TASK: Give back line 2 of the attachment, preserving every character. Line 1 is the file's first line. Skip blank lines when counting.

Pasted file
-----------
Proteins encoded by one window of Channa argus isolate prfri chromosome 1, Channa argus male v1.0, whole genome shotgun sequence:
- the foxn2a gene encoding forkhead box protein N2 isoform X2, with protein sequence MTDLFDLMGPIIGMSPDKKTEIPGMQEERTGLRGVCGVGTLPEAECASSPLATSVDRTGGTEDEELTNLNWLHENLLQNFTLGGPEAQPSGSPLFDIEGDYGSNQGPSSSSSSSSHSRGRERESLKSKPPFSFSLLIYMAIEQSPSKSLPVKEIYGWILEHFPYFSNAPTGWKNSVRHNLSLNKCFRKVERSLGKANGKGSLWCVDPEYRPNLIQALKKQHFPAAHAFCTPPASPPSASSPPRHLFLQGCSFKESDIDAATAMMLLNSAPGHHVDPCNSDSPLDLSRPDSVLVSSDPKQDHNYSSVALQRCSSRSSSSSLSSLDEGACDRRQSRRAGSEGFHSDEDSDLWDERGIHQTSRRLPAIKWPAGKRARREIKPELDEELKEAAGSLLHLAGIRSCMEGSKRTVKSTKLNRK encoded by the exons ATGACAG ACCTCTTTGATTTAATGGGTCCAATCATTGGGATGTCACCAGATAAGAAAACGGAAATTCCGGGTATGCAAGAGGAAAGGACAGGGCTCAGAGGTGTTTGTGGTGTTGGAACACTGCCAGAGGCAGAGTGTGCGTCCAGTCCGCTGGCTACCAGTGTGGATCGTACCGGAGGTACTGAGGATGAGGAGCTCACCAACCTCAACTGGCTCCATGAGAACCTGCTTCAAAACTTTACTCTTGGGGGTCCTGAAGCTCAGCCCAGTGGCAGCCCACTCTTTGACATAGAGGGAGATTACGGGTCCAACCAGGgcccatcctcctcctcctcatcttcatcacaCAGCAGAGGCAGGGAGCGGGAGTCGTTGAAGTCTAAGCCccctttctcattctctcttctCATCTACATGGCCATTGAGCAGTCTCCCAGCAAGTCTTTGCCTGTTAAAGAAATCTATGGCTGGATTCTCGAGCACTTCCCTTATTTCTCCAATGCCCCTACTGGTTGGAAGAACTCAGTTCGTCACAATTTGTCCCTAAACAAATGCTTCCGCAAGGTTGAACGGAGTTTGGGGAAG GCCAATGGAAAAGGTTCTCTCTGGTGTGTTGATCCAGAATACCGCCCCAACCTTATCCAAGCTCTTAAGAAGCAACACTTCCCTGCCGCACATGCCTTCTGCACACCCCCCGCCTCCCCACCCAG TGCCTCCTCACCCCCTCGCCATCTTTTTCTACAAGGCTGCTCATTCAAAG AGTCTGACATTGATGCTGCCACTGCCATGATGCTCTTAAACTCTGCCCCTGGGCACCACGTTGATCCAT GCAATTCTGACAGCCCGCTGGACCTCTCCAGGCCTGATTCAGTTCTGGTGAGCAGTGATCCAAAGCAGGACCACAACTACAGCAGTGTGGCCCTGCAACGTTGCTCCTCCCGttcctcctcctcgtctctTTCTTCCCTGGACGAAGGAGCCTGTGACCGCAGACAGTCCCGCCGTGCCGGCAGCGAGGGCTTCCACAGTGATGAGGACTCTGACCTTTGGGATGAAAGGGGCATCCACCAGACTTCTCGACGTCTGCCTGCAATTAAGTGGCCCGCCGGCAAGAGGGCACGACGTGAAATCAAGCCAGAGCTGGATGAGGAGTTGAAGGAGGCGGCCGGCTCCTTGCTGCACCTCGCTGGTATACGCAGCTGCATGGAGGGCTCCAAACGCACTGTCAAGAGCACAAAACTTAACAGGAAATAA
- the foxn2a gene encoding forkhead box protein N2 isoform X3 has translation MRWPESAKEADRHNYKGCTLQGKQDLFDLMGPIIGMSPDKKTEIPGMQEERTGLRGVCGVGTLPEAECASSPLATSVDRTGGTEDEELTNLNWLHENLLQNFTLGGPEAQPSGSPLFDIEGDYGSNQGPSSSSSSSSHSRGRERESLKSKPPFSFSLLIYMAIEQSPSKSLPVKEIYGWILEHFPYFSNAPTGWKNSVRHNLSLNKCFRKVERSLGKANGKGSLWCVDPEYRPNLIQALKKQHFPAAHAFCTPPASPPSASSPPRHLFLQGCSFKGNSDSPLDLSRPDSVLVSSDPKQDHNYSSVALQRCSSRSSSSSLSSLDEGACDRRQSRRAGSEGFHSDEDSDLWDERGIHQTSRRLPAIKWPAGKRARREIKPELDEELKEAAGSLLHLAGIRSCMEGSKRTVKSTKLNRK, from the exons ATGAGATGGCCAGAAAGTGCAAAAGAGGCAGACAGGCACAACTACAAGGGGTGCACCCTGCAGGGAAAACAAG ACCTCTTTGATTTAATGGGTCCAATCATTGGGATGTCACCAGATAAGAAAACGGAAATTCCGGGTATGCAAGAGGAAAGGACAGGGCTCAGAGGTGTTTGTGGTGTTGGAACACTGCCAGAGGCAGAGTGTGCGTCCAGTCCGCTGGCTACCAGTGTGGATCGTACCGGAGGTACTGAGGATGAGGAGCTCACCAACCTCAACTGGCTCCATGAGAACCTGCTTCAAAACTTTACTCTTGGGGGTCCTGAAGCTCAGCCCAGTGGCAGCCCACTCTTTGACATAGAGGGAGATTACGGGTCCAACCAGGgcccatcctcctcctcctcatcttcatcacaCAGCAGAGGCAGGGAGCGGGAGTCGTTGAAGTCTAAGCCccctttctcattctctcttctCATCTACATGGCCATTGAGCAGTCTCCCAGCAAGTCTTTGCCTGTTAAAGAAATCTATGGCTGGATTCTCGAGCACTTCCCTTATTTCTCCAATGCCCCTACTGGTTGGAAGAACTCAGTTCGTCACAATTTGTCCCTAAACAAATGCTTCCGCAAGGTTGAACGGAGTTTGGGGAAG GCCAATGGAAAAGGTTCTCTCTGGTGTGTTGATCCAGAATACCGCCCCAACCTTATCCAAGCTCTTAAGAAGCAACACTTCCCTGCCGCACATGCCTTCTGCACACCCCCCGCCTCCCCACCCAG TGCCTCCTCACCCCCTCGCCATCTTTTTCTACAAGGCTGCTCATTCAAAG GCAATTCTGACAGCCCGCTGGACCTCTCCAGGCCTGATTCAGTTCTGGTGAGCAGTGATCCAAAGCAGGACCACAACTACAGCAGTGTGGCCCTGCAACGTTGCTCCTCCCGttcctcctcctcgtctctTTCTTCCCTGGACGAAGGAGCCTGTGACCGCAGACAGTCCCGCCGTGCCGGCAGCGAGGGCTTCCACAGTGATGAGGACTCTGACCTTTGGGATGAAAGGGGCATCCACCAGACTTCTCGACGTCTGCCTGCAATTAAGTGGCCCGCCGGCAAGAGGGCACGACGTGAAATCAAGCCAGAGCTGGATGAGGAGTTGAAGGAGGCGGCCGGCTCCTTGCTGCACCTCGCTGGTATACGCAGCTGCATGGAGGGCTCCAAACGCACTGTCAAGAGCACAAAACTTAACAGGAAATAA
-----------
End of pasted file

- the foxn2a gene encoding forkhead box protein N2 isoform X2, with protein sequence MTDLFDLMGPIIGMSPDKKTEIPGMQEERTGLRGVCGVGTLPEAECASSPLATSVDRTGGTEDEELTNLNWLHENLLQNFTLGGPEAQPSGSPLFDIEGDYGSNQGPSSSSSSSSHSRGRERESLKSKPPFSFSLLIYMAIEQSPSKSLPVKEIYGWILEHFPYFSNAPTGWKNSVRHNLSLNKCFRKVERSLGKANGKGSLWCVDPEYRPNLIQALKKQHFPAAHAFCTPPASPPSASSPPRHLFLQGCSFKESDIDAATAMMLLNSAPGHHVDPCNSDSPLDLSRPDSVLVSSDPKQDHNYSSVALQRCSSRSSSSSLSSLDEGACDRRQSRRAGSEGFHSDEDSDLWDERGIHQTSRRLPAIKWPAGKRARREIKPELDEELKEAAGSLLHLAGIRSCMEGSKRTVKSTKLNRK encoded by the exons ATGACAG ACCTCTTTGATTTAATGGGTCCAATCATTGGGATGTCACCAGATAAGAAAACGGAAATTCCGGGTATGCAAGAGGAAAGGACAGGGCTCAGAGGTGTTTGTGGTGTTGGAACACTGCCAGAGGCAGAGTGTGCGTCCAGTCCGCTGGCTACCAGTGTGGATCGTACCGGAGGTACTGAGGATGAGGAGCTCACCAACCTCAACTGGCTCCATGAGAACCTGCTTCAAAACTTTACTCTTGGGGGTCCTGAAGCTCAGCCCAGTGGCAGCCCACTCTTTGACATAGAGGGAGATTACGGGTCCAACCAGGgcccatcctcctcctcctcatcttcatcacaCAGCAGAGGCAGGGAGCGGGAGTCGTTGAAGTCTAAGCCccctttctcattctctcttctCATCTACATGGCCATTGAGCAGTCTCCCAGCAAGTCTTTGCCTGTTAAAGAAATCTATGGCTGGATTCTCGAGCACTTCCCTTATTTCTCCAATGCCCCTACTGGTTGGAAGAACTCAGTTCGTCACAATTTGTCCCTAAACAAATGCTTCCGCAAGGTTGAACGGAGTTTGGGGAAG GCCAATGGAAAAGGTTCTCTCTGGTGTGTTGATCCAGAATACCGCCCCAACCTTATCCAAGCTCTTAAGAAGCAACACTTCCCTGCCGCACATGCCTTCTGCACACCCCCCGCCTCCCCACCCAG TGCCTCCTCACCCCCTCGCCATCTTTTTCTACAAGGCTGCTCATTCAAAG AGTCTGACATTGATGCTGCCACTGCCATGATGCTCTTAAACTCTGCCCCTGGGCACCACGTTGATCCAT GCAATTCTGACAGCCCGCTGGACCTCTCCAGGCCTGATTCAGTTCTGGTGAGCAGTGATCCAAAGCAGGACCACAACTACAGCAGTGTGGCCCTGCAACGTTGCTCCTCCCGttcctcctcctcgtctctTTCTTCCCTGGACGAAGGAGCCTGTGACCGCAGACAGTCCCGCCGTGCCGGCAGCGAGGGCTTCCACAGTGATGAGGACTCTGACCTTTGGGATGAAAGGGGCATCCACCAGACTTCTCGACGTCTGCCTGCAATTAAGTGGCCCGCCGGCAAGAGGGCACGACGTGAAATCAAGCCAGAGCTGGATGAGGAGTTGAAGGAGGCGGCCGGCTCCTTGCTGCACCTCGCTGGTATACGCAGCTGCATGGAGGGCTCCAAACGCACTGTCAAGAGCACAAAACTTAACAGGAAATAA